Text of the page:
Thriving in nests made of reeds and sticks built close to the water, swans remain faithful to their partner for life
By now many water plants are flowering. The showy White water lily is immortalized in poetry for the pure white beauty of its flowers.
Swan is one of our most ancient Anglo Saxon animal names, meaning sound or even singing. The Mute swan is something of a misnomer, especially since this supposedly silent bird does communicate with vocal noises. If you have ever approached a pair too closely in the breeding season you will be only too aware that these large birds – the largest water bird in the British Isles – can produce an intimidating loud, hoarse hiss, often accompanied by the threatening display of swimming with breast thrust forward, head curved back, wings arched and feathers ruffled. ‘Busking’ is a beautiful sight if not rapidly targeting you. With its majestic grace and gliding, mystical beauty, it is not surprising that these birds are associated with the pagan gods and goddesses of the Celtic world.
Mute swans can be distinguished by the black fleshy knob at the base of the beak, larger in the male cob than the female pen, and reaching full size as the adult swan becomes sexually mature at between two and four years old. Once they have found a partner they remain faithful to their mate, returning each spring to the same territory to breed.
The nest is an enormous mound of reeds, sticks and other vegetation, built close to the water’s edge. The positioning of the nest was watched carefully by country folk of old who believed that the swan built it high before floods, but low when there was no prospect of unusual rains. It probably more closely reflects the experience of the parent birds. The pen lays up to seven chalky greyishgreen, round-ended eggs, at daily intervals towards the end of April. Incubation takes over a month and is predominantly the duty of the pen, with the cob guarding, though he will take his turn on the nest when she feeds and preens. The cygnets (from the diminutive of the old French word cygne for swan) usually all hatch within 24 hours.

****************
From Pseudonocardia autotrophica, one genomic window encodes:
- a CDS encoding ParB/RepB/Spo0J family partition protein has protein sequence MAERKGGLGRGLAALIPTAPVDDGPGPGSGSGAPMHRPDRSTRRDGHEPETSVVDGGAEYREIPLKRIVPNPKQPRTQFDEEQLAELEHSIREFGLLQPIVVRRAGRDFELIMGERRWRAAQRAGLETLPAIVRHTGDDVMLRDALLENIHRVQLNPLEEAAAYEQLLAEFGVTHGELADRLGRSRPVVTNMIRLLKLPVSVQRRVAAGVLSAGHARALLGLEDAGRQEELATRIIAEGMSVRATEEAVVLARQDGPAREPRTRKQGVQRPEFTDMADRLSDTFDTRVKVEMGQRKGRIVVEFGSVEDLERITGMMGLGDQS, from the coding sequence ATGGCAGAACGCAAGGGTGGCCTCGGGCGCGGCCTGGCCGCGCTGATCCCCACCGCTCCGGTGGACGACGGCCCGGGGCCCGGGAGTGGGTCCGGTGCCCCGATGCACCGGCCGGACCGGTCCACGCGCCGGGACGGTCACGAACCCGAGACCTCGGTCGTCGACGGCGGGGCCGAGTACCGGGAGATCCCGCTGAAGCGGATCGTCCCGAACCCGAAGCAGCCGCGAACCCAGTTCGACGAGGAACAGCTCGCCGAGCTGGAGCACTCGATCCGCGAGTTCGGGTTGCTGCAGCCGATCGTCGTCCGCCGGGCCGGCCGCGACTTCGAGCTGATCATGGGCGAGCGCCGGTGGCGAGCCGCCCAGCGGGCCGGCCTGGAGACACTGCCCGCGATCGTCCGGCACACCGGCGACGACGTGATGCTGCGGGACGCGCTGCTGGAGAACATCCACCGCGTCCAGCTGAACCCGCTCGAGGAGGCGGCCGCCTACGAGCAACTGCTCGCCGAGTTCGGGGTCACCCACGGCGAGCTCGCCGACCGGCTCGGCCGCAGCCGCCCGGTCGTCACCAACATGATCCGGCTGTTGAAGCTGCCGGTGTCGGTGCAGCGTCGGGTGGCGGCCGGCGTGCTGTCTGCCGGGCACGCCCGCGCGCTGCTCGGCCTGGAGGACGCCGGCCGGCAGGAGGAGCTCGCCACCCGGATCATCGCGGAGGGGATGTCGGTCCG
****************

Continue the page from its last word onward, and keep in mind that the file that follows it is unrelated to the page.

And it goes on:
Cygnets are covered in soft, fur-like, silvery-grey down and leave the nest for the water after only a few days, returning to its safety for up to a month at night.
Both parents pull up submerged vegetation to help them feed and take the cygnets for protective rides on their backs. The family group remains together as the cygnets grow and by the time they are six months old they have brown feathers and are able to fly – and their parents are much less keen on feeding them.
The swan uses its long neck to feed on underwater plants which, along with semi-aquatic plants, make up the bulk of its diet. Iron in the river or canal bed can stain the feathers when they are looking for food, giving some swans a rusty top-knot. Swans also eat grit (and hence small lead weights, now banned from use by anglers) to aid the gizzard in the breakdown of its tough vegetable diet. By nowmany water plants are flowering. The showy White water lily is immortalized in poetry for the pure white beauty of its flowers. The Elizabethans believed that the powdered rhizome would encourage chastity. The flowers, floating on the water’s surface amongst the lily pads, only open in sun. Its lack of submerged leaves renders it especially vulnerable to disturbance by boats breaking the floating surface leaves. Much of our native population has probably now been replaced by cultivated escapees.
The Yellow water lily has thin, translucent, cup-shaped underwater leaves in addition to the thick, leathery, oval, flat ones on the surface. Everything is attached to a rhizome growing in the mud below still or slowmoving water. The flowers of the Yellow water lily are held aloft on stout upright stems, looking more like large aquatic buttercups than lilies, and give off an alcoholic scent that attracts pollinating flies. The alternative name of Brandybottle refers to the green bottle-shaped fruit.
Enjoy the beauties of summer.